Tuesday, January 28, 2014

Learning Dangerously Newsletter #3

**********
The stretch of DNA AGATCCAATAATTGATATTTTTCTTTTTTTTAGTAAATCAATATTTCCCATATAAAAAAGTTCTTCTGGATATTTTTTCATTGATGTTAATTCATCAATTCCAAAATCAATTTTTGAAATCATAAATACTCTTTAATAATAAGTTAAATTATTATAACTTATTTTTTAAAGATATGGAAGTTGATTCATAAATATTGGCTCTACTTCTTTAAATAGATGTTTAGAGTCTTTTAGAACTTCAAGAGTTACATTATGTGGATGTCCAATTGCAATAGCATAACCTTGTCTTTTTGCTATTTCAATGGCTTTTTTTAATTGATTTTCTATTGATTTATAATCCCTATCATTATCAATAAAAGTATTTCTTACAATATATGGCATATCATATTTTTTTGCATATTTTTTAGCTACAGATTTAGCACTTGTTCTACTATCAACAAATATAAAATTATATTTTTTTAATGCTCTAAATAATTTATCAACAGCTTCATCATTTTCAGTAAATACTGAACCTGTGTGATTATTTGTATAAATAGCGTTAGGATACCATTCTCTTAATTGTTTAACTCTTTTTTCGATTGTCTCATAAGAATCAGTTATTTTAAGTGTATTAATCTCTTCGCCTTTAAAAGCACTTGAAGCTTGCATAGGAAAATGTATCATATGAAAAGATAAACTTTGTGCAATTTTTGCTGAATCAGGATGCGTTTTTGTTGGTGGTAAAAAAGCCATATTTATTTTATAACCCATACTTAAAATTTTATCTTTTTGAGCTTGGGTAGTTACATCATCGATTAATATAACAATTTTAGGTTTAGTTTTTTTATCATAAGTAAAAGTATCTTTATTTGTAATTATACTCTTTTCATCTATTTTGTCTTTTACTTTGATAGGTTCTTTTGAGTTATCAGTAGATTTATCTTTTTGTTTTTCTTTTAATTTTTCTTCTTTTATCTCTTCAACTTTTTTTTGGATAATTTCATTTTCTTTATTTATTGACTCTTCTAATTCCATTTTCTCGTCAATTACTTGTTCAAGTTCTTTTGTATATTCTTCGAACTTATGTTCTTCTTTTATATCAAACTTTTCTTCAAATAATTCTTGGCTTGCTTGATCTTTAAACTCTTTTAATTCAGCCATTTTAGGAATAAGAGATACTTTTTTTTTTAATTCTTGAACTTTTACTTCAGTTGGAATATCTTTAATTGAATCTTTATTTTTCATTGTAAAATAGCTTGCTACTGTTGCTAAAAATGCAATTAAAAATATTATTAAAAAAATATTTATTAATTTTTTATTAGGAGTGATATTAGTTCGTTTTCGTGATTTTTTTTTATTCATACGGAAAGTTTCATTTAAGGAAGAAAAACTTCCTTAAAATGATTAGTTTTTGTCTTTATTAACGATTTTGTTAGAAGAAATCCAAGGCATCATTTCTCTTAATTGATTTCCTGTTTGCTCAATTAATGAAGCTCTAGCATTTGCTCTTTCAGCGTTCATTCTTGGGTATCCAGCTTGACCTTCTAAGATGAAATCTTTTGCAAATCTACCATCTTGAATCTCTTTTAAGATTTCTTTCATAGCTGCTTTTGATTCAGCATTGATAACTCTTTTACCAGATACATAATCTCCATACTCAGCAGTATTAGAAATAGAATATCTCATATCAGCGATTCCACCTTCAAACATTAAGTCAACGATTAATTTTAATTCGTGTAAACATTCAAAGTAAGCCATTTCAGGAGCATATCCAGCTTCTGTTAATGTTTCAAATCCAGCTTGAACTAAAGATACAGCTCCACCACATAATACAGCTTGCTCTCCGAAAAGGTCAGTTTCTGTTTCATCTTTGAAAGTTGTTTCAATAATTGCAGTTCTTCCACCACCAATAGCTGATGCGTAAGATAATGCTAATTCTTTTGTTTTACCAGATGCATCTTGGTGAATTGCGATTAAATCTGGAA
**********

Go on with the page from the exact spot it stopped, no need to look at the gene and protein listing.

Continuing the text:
Thanks to all the new subscribers; I hope you like it! Once a week now, I'm going to randomly draw a name from the new subscribers from the previous week and give them an autographed copy of YEAR OF LEARNING DANGEROUSLY. This week the winner is Beth Pranger; Beth, get in touch! What can I tell you about homeschooling? Well, there’s a lot of stuff associated with it. I don’t mean baggage; yes, relatives will continue to ask if your child will ever go back to “Real school,” and there’s always a stranger eager to tell you that you’re a selfish freak whose hobby is child-ruining, but after a while that emotional flotsam and jetsam will be less annoying than your children’s stuff, everywhere. I promise you that even if you’re one of those “I can’t sleep until the house is at least partially straightened up,” after you do all that straightening up you’ll put the children to bed and slide in your refuge, your sanctum, your bathroom and find kid stuff. In our case, it’s MUSE magazine, a subscription I thank God for every month, because it’s smart and fun and all members of the family enjoy it. You have a kid who likes to learn new things every month? I cannot recommend it highly enough. My child loves it. But she also loves it as in “But I’m READING that!” and it’s three years old. A sane (read: Not homeschooling) parent would create rules like “If it’s from a previous presidential administration, you’re done with the issue,” but the homeschooling mother thinks “Yes, but it’s education and we’re going to do that unit study on birds so we should keep the issue about Alex the parrot and look, the baby is flipping through it!” If you educate at home it’s kind of like living at work and if you live at work you’re never off the job. All this to say that yes, that is a two-inch stack of weathered magazines in my car; just push them into the back seat before you get in. Now to continue with websites for learning foreign languages: Mango Language Very user-friendly, languages galore. 2. LiveMocha Not intimidating at all and offers users the chance to converse with native speakers. 3. BBC Language Page While not as shiny as the first two, it’s free and it’s perfectly good for starting one off on a language. Also, if you click on the link, you can get a feeling for what British people are like on holiday. Believe me, you need that. Homeschooling in the news this week is an article in The Atlantic, “Paris Was My Middle-School Classroom” and then on the other side of the IQ chart, the youngest Kardashian says she homeschools for about three hours a day because more than that would cut into the work she has to do. Let’s hope she has a MUSE magazine or two in the car to read on the way to work. See you all next week. If you have any questions about specific tools for homeschooling, or general questions about homeschooling, or what to do with MUSE magazines after they can no longer be held together with tape, please write me at Quinn@learningdangerously.com and I'll try to answer them.

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